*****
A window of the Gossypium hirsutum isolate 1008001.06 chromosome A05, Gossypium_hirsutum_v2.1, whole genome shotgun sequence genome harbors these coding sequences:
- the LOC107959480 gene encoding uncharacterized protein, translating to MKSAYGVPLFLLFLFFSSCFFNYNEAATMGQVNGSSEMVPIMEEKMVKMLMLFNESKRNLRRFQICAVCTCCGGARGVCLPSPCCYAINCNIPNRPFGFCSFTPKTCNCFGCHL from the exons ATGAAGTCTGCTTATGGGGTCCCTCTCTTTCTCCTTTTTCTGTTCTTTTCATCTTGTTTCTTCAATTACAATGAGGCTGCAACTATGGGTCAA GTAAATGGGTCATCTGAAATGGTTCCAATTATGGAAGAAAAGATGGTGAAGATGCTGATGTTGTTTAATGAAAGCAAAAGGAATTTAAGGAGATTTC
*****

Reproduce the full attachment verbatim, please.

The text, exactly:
A window of the Gossypium hirsutum isolate 1008001.06 chromosome A05, Gossypium_hirsutum_v2.1, whole genome shotgun sequence genome harbors these coding sequences:
- the LOC107959480 gene encoding uncharacterized protein, translating to MKSAYGVPLFLLFLFFSSCFFNYNEAATMGQVNGSSEMVPIMEEKMVKMLMLFNESKRNLRRFQICAVCTCCGGARGVCLPSPCCYAINCNIPNRPFGFCSFTPKTCNCFGCHL from the exons ATGAAGTCTGCTTATGGGGTCCCTCTCTTTCTCCTTTTTCTGTTCTTTTCATCTTGTTTCTTCAATTACAATGAGGCTGCAACTATGGGTCAA GTAAATGGGTCATCTGAAATGGTTCCAATTATGGAAGAAAAGATGGTGAAGATGCTGATGTTGTTTAATGAAAGCAAAAGGAATTTAAGGAGATTTC